Moving on from using an in memory database, the next option, at least until Entity Framework version 6 came along was to build a fake context object that could be used for testing. I’m not going to go into a detailed explanation of how to do this, as there are a number of good tutorials around, including this one from a Microsoft employee. The basic idea is that you construct a complete fake context object that gets injected into the code being tested instead of the real database context. Although you generally only need to construct the fake database context once, it is comparatively a lot of code, so it is pretty obvious why developers are delighted at the in memory provider included in Entity Framework Core. If you’re not needing to use the full abilities of the context, you do have the option of only partially implementing the fake context. The main criticism of using fakes is that again you’re running the risk of behavioural differences. This time it is because you’re using a different type of context, in particular under the covers you’re using the Microsoft LINQ to Objects classes to talk to the fake object, whereas the real database code will be using LINQ to Entities classes. Put simply whilst the syntax will be the same, you’re not exercising the actual database access code you will be using in the live system. You’re relying on Microsoft LINQ to Objects and Microsoft LINQ to Entities behaving in a similar fashion.

With the arrival of Entity Framework 6, there were some changes made that made it a lot easier to use a mocking framework instead of fake objects. Microsoft have a good guide to testing using a Mocking Framework in their Entity Framework documentation, alongside a revised guide to using a fake object as a test double. The amount of code to fully mock a context is similar to a faked context, but again if you only need to use part of the functionality of the context in your tests you only need mock the parts of the context you need. As with any mocked object it’s important that your mock behaviour is the same as the real object you’re trying to simulate for the tests, and this can be pretty complex with an object like a database context. Particularly problematic areas are around the behaviour of the SaveChanges functionality, where some fairly subtle bugs can creep in with code that passes a test but doesn’t work in production if for example you test by just expecting the SaveChanges method to be called.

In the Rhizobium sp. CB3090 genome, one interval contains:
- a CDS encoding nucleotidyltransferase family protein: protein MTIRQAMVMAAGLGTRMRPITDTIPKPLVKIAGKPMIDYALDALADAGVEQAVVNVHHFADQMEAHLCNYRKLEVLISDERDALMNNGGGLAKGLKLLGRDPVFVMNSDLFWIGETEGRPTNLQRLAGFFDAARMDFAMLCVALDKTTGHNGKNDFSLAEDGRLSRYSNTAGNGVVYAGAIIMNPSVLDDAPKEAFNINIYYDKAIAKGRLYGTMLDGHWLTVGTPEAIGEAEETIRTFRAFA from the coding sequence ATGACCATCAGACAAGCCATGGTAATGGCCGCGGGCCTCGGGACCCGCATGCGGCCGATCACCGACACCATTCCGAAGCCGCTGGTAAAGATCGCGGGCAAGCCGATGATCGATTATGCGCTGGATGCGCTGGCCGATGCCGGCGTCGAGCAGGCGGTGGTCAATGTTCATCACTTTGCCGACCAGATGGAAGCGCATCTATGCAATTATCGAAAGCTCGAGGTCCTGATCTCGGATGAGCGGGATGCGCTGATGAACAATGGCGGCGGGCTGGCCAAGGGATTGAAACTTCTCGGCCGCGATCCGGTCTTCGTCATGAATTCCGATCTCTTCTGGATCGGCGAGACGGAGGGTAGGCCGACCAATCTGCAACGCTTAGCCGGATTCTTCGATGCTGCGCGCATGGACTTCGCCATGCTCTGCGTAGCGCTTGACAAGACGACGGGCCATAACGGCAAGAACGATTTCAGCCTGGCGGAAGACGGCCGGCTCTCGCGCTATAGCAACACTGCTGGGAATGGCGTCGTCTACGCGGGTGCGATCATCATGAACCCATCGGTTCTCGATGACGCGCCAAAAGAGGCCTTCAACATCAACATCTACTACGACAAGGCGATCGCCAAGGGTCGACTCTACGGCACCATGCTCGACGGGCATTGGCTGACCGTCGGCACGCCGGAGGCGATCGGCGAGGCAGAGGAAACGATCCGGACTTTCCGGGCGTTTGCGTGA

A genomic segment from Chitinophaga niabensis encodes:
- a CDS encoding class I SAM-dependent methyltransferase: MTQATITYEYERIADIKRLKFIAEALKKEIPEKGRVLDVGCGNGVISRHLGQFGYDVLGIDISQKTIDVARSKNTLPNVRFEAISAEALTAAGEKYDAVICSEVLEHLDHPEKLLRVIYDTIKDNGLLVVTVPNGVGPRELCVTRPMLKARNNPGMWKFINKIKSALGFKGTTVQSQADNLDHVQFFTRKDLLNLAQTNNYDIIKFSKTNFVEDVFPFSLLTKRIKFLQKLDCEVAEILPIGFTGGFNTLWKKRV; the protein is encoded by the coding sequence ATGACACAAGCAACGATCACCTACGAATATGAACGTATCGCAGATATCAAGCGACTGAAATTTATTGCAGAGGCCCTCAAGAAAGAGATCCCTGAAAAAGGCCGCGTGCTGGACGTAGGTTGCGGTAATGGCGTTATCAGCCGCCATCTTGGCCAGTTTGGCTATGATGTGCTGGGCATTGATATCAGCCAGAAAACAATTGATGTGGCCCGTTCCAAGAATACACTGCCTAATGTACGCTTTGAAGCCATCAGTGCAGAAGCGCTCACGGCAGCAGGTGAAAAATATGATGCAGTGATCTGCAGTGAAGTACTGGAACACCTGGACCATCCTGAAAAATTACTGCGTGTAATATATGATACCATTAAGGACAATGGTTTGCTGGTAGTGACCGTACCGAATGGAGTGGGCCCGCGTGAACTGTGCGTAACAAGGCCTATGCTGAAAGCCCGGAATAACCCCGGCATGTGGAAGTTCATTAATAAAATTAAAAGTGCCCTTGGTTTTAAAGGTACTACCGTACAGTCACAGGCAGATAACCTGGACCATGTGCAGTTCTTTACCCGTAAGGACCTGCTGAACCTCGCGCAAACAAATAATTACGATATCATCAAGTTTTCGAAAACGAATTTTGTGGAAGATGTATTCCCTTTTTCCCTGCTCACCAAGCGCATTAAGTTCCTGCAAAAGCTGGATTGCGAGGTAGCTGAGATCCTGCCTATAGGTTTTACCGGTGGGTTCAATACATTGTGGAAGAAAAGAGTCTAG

That takes us on to a collection of other techniques that are more about isolating the database access code to make it easier to test.